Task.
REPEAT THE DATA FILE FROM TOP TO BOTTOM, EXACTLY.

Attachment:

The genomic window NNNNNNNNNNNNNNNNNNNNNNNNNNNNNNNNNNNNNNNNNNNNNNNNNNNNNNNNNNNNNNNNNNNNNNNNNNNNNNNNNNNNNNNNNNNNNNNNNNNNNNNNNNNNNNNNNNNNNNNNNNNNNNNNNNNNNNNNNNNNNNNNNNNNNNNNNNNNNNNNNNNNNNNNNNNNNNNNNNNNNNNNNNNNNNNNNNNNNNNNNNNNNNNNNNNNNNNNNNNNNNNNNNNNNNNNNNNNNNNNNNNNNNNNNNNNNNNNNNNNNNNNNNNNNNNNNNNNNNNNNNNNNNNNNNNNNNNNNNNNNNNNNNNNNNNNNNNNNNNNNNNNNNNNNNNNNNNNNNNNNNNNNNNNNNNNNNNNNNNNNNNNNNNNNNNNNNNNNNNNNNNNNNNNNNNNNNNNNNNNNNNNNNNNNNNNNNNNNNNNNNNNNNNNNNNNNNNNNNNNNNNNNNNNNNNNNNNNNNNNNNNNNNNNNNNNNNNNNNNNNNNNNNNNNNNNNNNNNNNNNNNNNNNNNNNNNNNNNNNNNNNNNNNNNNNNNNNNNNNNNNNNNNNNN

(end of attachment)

The genomic window NNNNNNNNNNNNNNNNNNNNNNNNNNNNNNNNNNNNNNNNNNNNNNNNNNNNNNNNNNNNNNNNNNNNNNNNNNNNNNNNNNNNNNNNNNNNNNNNNNNNNNNNNNNNNNNNNNNNNNNNNNNNNNNNNNNNNNNNNNNNNNNNNNNNNNNNNNNNNNNNNNNNNNNNNNNNNNNNNNNNNNNNNNNNNNNNNNNNNNNNNNNNNNNNNNNNNNNNNNNNNNNNNNNNNNNNNNNNNNNNNNNNNNNNNNNNNNNNNNNNNNNNNNNNNNNNNNNNNNNNNNNNNNNNNNNNNNNNNNNNNNNNNNNNNNNNNNNNNNNNNNNNNNNNNNNNNNNNNNNNNNNNNNNNNNNNNNNNNNNNNNNNNNNNNNNNNNNNNNNNNNNNNNNNNNNNNNNNNNNNNNNNNNNNNNNNNNNNNNNNNNNNNNNNNNNNNNNNNNNNNNNNNNNNNNNNNNNNNNNNNNNNNNNNNNNNNNNNNNNNNNNNNNNNNNNNNNNNNNNNNNNNNNNNNNNNNNNNNNNNNNNNNNNNNNNNNNNNNNNNNNNNNNNNN